Why is SBIR in the US so successful ?

Small Business Innovation Research (SBIR) programs dates to 1982 and was created to harness the innovativeness of U.S. small business—both to help meet the high-priority technology needs of the federal government and to benefit the national economy. It is an initiative of civil servant Roland Tibbetts who founded it in National Science Foundation. Tibbetts fought for political support against bitter opposition especially from universities who saw it as their rightful funding.SBIR is a gated Process with Three Phases:

SBIR is a gated Process with Three Phases:

Phase 1: Grants are limited to $150,000 and duration of 6 months and are open to any small business concern that meets the SBIR eligibility requirements for feasibility study.

Allowed to spend one-third of award on supplementing their own knowledge and resources.

Winners of this phase are eligible for Phase2. No proposal may be longer than 25 typewritten pages.

Phase 2: Awards up to $1,000,000 total costs over 2 years to bring projects to prototype stage.

Allowed to spend half of award on supplementing their own knowledge and resources

Firms generally supplement their own knowledge and resources by sub-contracting university research.  The firms’ commercial nature focuses the minds of the academic researchers at a level they would not match on their own.

These two stages provide enough money to squeeze the uncertainty out of a new concept. They produce enough information to enable:

Phase 3: Intended that private financing of projects will take over from SBIR financing.

Venture capitalists to make rational decisions about investing in its innovation

All federal agencies with extramural R&D budgets that exceed $100 million, currently eleven agencies, are required to allocate a small portion of their R&D budgets (2.9 percent in FY 2015) to SBIR. Research on 30k SBIR awards showed that the chance of a proposal going through the 2 stages, obtaining venture capital and ending up as a product on the market within 7 years was well over 100/1.

Approximately $2.3 billion is awarded annually through the federal SBIR/STTR programs. The Department of Defense (DoD) is the largest participant, with approximately $1.2 billion in SBIR/ STTR contracts annually. Original formula has remained substantially unchanged.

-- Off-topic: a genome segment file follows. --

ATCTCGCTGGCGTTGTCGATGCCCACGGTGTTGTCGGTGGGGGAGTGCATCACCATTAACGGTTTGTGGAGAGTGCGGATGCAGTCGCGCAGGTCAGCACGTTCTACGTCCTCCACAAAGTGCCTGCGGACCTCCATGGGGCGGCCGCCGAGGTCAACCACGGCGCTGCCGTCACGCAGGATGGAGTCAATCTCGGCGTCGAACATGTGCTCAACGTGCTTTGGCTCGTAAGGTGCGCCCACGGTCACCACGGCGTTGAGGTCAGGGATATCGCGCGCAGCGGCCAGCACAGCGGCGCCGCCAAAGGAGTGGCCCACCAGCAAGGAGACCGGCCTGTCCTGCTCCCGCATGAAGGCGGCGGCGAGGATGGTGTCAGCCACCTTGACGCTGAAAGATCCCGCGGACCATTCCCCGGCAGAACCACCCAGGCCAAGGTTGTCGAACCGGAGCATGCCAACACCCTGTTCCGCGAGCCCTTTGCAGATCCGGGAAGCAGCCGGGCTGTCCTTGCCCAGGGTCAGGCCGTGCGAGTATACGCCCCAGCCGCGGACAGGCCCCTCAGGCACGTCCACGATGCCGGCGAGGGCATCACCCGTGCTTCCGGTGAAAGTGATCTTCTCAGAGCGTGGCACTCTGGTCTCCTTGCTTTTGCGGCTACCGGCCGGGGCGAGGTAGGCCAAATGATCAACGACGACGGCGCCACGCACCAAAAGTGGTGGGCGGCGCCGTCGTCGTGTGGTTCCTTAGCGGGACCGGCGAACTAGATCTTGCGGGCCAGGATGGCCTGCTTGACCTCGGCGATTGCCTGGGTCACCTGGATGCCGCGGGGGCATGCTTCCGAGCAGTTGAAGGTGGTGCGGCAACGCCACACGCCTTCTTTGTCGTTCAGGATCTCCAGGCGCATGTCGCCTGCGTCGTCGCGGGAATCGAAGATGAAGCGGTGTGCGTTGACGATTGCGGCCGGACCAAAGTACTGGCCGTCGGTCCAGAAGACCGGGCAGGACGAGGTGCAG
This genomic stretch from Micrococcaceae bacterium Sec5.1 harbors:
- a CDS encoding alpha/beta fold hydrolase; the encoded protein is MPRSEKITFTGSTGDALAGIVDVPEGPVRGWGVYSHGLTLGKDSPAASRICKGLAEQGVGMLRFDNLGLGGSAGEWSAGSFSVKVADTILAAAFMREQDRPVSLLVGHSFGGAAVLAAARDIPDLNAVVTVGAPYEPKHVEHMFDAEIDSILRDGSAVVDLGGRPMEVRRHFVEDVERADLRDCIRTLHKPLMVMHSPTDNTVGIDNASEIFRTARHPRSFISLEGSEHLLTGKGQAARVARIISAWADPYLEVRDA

With Air Force SBIR/STTR Program funding, California-based IntraLase developed a bladeless system to improved the quality and safety of eye surgeries worldwide. This system is now employed in half of all LASIK procedures in the U.S. and over 5 million surgeries have been performed.In 2007, IntraLase was acquired by Advanced Medical Optics, a company owned by Abbott Medical Optics.

In enabling the legislation (Small Business Innovation Development Act of 1982,3), Congress affirmed that:

  1. Technological innovation creates jobs and increases productivity, competitiveness, and economic growth.
  2. Recognized that small businesses are the principal source of innovation in the United States and are generally more cost-effective in conducting R&D than major corporations, universities, and government laboratories.
  3. Small businesses are more capable of converting R&D results into new products when compared to other entities.
  4. Recognized that small businesses face greater difficulty securing funding for R&D and commercialization.

Key to SBIR’s success is as follows:

  • Awards are ‘given with both hands’ e. the research is completely funded by the State, including the firm’s overheads.
  • Compensation for more than 100% of an awardee’s cost as 7% of the award accounts is recognized as the cost of distraction of the firm from its normal activities.
  • The awards give the firm the opportunity to investigate the viability of the invention without the risk of losing money.
  • Leaves the small firm innovator’s own funds intact with no disincentive to repeated attempts to innovate (in contrast to European model where they can lose the 30% funding which they must contribute – see below)
  • SBIR offers multiple decision points: the beginning of all economic innovations is a meeting of imaginations. It can’t be more than this because little factual data exists at the outset which can be relied on. As all our imaginations are limited, the chances of a meeting of imaginations increase with the number of decision points.
  • There are 11 agencies in the SBIR scheme, some of whose research interests overlap.


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